Projects that are either a) abandoned or b) complete but not interesting or relevant enough to be on the main projects page.
Once I was at an FTC event where the Field Control System was down for about two hours. While I was waiting in the stands, I bought the domain for this website, created the web page in GitHub's web interface (because I was using a tablet), and SSH'd into my server and deployed it.
Sadly I let the domain expire to save myself some money (I archived it in the Wayback Machine a day or two before). It will be missed...
EasyC is a web application that was written by me and a friend for our robotics club. Essentially, it lets builders create prototype code with a drag-and-drop interface that's reminiscent of NXT-G. (It's in the completed section because it was, at one time, complete. However, it's since broken and we haven't bothered to fix it.)
Former ongoing projects
PKGBUILDs I've written for the AUR. Abandoned because I no longer use Arch Linux (though it's a very fine distribution).
Python script to automatically download Arch GNU/Linux package updates without risking system breakage. Suitable for automated use with e.g. cron. Abandoned (again) because I no longer use Arch Linux.
HackVCR can be thought of as screencasts on steroids. The idea is that instead of recording raw pixels, we should record keystokes in editors and frames in browsers. Then you can programmatically decide what happens with the "screencast" - e.g. how the windows are laid out, having only one window visible (useful when nothing is happening in the browser/editor), etc.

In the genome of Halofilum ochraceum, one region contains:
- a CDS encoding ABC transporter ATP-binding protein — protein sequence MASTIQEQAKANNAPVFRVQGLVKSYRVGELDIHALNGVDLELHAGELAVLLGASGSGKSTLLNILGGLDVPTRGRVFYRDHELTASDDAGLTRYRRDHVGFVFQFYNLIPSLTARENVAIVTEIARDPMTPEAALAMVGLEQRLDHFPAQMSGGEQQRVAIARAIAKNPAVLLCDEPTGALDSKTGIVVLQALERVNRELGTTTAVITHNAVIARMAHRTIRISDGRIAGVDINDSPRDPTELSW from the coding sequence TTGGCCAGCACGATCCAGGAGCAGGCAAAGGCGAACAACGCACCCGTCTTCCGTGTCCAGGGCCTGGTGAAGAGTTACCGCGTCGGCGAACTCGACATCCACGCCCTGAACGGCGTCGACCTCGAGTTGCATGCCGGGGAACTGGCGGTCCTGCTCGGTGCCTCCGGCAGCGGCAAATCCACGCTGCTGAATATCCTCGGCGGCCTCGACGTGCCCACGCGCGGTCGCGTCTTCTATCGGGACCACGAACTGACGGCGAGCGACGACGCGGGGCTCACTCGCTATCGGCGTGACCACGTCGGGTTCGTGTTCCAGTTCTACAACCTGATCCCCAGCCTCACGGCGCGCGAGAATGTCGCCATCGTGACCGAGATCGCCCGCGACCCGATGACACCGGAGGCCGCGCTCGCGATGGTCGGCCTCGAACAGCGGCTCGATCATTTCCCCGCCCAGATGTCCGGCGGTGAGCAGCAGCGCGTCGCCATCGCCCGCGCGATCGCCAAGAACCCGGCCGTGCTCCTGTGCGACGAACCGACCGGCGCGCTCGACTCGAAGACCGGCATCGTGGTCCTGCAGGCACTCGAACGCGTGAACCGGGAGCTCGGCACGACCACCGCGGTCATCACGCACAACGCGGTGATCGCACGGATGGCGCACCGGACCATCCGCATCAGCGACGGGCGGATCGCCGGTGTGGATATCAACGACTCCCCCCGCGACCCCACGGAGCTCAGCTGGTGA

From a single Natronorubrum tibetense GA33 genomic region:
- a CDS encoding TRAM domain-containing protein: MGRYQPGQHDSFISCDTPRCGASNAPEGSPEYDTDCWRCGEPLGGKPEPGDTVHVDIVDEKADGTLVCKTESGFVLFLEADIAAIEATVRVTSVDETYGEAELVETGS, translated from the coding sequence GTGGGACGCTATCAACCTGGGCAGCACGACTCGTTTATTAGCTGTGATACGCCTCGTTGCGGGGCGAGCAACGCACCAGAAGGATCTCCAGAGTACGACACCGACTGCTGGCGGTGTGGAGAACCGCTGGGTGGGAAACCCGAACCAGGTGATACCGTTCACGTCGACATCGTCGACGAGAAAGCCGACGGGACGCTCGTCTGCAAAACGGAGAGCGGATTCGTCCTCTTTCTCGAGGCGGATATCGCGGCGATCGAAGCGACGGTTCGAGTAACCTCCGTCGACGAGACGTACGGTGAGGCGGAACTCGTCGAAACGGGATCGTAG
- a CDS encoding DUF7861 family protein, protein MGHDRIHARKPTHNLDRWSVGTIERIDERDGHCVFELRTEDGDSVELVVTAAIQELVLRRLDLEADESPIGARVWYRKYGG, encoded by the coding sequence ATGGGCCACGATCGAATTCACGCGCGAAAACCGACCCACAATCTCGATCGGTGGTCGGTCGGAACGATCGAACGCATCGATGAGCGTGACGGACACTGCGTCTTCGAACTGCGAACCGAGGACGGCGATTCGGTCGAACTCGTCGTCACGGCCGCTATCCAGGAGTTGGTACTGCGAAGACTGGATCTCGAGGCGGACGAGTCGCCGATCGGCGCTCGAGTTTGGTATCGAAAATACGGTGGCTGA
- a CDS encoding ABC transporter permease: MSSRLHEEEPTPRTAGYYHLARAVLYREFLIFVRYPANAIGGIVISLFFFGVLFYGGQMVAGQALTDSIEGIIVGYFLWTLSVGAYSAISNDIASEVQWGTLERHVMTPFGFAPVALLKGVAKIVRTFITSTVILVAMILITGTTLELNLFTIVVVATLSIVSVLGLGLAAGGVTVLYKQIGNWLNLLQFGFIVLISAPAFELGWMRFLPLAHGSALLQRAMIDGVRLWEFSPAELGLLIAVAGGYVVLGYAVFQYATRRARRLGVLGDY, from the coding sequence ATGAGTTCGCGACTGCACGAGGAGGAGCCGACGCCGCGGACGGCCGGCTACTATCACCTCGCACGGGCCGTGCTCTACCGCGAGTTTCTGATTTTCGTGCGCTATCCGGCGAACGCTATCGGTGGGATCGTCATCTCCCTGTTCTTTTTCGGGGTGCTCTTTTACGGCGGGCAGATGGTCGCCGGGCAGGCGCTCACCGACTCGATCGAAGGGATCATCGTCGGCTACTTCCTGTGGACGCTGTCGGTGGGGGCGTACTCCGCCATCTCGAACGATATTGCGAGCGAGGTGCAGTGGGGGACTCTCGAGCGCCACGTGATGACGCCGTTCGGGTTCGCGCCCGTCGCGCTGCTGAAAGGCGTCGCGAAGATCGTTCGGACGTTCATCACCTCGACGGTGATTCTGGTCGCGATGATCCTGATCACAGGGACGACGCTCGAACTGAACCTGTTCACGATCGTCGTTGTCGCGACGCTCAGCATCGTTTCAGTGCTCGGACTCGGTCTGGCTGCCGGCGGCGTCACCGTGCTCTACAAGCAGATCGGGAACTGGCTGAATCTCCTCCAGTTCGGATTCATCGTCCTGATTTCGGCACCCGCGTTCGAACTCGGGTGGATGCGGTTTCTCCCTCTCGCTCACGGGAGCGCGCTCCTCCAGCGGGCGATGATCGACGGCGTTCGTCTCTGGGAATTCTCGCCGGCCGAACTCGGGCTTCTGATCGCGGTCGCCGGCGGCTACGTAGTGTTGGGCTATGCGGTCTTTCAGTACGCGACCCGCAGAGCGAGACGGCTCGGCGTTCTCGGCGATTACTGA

HackVCR uses a client-server model, where the server is a daemon that runs on the user's computer and the client is an editor extension or a browser extension. It uses a custom protocol reminiscent of SMTP, and runs over a Unix socket that, by default, sits in
/tmp. Currently a very basic server is mostly implemented.
These have been put into their own section because they are, frankly, mostly boring.
For a Health project, I created a PSA website on texting while driving. It's written almost completely from scratch, only using a base of HTML5 Boilerplate, Twitter Bootstrap, and Font Awesome.
Have you ever not known what programming language you were using? No problem. Use this hacky, buggy, over-verbose, aggressively non-DRY and overall terrible dichotomous key I built, for when we were learning about dichotomous keys in my Lab Science class.
All you ever wanted to know about tidal/wave power. This site is intended as a reference, and was created for a Lab Science project with the assistance of a friend.
Informational website on the pollution impacts of Boeing in Washington.